I congratulate my right hon. Friend the Secretary of State on his visionary statement. Although I agree that many people need help because they did not have the advantage that young people have today of having literacy and numeracy skills set before them, some who did have such chances now need to gain new skills because they have ill health and have to change to a different job. Will my right hon. Friend explain to the House more fully how people whose old skills are no use to them any more, and who need a new chance, can, with the help of their employer and perhaps their trade union, train for something else?

My hon. Friend raises an important issue, and I shall just mention two things. First, I pay tribute to the work of the 18,000 union learning representatives. We estimate that they have encouraged about 250,000 fellow employees back into work over the past couple of years since the scheme has been running. Someone’s best friend at work will often be the most likely person to convince them that they should have another go at training, and the union learning representatives have been a success.

Secondly, and importantly, I come to something that was part of our review of “train to gain”. In the first year of the programme, it was not possible to use “train to gain” to provide a subsidised place for someone who already had a level 2 qualification. We are now saying that where an employer is using “train to gain” we will not discriminate in that way between those of their employees who have a first level 2 qualification and those who do not. That will free up the system enormously for precisely the sort of person that my hon. Friend has in mind.

I thank the Secretary of State for providing an advance copy of the statement, and there is much to be welcomed in it. The joined-up approach is common sense, and I welcome the change in respect of the 16-hour rule for benefit and study. We have requested that for a long time. We might question why the long-term unemployed and those who are workless were not receiving a skills audit as a matter of course, because most people would have expected that to have been happening anyway. It is worth reminding everyone that the number of people who are long-term sick is more or less the same as it was when this Government came to power in 1997.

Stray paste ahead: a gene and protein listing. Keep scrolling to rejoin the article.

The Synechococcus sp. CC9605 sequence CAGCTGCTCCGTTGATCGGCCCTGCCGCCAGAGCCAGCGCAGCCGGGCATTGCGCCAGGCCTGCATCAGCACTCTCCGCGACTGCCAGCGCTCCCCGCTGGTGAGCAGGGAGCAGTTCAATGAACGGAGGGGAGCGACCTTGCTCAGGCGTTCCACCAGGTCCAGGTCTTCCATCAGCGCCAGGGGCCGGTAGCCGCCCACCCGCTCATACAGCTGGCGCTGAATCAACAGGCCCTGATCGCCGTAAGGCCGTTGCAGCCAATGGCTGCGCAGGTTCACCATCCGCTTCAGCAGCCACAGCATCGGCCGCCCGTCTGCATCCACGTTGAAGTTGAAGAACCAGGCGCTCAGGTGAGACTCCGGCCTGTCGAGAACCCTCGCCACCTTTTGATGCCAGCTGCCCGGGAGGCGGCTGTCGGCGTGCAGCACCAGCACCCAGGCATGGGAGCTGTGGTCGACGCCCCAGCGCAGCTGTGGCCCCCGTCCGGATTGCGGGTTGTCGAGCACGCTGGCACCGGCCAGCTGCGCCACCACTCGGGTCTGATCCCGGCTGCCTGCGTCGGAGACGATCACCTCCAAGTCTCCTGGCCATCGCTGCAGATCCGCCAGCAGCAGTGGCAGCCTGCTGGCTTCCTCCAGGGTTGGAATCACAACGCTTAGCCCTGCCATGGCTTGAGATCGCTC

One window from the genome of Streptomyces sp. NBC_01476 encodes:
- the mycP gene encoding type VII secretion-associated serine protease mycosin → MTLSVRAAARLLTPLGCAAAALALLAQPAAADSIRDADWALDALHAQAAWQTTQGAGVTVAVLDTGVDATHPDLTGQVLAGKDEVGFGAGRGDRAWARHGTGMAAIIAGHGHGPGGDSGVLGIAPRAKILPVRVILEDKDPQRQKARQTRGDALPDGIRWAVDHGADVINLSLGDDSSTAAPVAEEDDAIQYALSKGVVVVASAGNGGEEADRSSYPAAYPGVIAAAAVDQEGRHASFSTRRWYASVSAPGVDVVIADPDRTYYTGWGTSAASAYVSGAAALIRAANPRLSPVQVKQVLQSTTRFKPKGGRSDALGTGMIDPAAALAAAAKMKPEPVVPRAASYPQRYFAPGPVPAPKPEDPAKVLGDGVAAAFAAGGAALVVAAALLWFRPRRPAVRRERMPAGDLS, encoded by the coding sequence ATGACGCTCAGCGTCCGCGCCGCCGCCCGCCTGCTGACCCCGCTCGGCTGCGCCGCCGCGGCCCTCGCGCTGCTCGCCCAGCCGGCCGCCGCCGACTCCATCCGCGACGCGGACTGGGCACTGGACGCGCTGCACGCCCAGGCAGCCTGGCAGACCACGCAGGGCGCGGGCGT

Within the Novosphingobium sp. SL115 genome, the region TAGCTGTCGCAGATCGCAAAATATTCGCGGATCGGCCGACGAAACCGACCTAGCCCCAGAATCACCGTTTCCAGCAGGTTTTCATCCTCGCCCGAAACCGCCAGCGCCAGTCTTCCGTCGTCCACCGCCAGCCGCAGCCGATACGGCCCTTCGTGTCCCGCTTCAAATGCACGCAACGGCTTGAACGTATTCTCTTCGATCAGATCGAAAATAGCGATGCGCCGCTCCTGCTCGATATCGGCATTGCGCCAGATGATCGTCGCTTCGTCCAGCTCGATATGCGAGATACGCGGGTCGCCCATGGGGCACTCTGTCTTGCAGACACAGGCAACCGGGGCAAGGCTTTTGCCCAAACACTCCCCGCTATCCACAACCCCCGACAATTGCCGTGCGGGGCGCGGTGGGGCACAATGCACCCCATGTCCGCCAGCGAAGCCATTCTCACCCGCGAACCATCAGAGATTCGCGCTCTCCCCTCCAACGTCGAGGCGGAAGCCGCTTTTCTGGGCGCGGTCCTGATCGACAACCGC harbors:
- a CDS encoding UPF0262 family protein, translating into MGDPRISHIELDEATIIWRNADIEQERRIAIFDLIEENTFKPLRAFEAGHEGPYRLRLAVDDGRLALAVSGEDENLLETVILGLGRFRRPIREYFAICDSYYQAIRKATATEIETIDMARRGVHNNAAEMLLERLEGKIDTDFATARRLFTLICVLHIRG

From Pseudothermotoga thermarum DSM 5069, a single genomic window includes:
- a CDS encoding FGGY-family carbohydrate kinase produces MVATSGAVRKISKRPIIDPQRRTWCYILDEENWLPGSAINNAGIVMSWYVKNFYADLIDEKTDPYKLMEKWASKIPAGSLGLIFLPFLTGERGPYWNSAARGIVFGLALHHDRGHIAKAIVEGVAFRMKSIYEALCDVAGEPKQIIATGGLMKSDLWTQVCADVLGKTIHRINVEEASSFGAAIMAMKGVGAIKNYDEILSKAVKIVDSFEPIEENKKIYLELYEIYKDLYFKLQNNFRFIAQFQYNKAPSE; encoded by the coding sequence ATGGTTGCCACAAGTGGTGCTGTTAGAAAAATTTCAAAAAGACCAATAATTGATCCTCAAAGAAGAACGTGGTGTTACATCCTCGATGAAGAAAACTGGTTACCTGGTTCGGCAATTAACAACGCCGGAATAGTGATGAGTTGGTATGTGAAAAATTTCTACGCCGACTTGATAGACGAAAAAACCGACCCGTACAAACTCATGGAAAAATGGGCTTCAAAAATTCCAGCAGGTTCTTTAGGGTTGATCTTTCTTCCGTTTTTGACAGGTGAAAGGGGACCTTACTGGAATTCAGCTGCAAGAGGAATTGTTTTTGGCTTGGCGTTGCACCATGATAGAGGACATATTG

I have some questions about the Secretary of State’s statement. Does he envisage the advancement and careers service to be the same as the universal adult careers service that he announced in the summer? If it is not the same, how were they linked together? If it is the same, has he learned the lessons from the Connexions service? Although Connexions improved the service for many young people from socially excluded groups, we found that a decline in access occurred for people who wanted simpler and more straightforward advice.

There are three obvious elements that a careers service needs to work. The first is personalisation, the second quality and the third independence. Personalisation is obviously key, and I wonder whether the Secretary of State has learnt the lessons from the new deal, in which many young people were pushed on to generic programmes, rather than on to specific courses that addressed their personal issues. Does he envisage some sort of triage system, which could provide signposted advice to people who may require advice on medical issues or child care? How would that link with the careers service?

Often, the issues with access to training and work are about confidence, and many people do not have the self-confidence to go on a full accredited course. It would be a shame if the Government ruled out the option of unaccredited courses, in areas such as leisure, which they often pooh-pooh. For many people, those are the only route back into learning.

On quality, how will the proposals be linked with the closure of Jobcentre Plus offices, especially in rural areas? Does the Secretary of State really think that Jobcentre Plus is the ideal vehicle for providing an expert careers service, and will he invest sufficient money to bring it up to standard? The Connexions service provides services to 2 million young people and costs £500 million. If we extend that to all the workless, it would cost some £2 billion. Does he envisage that level of investment to provide a high-quality service?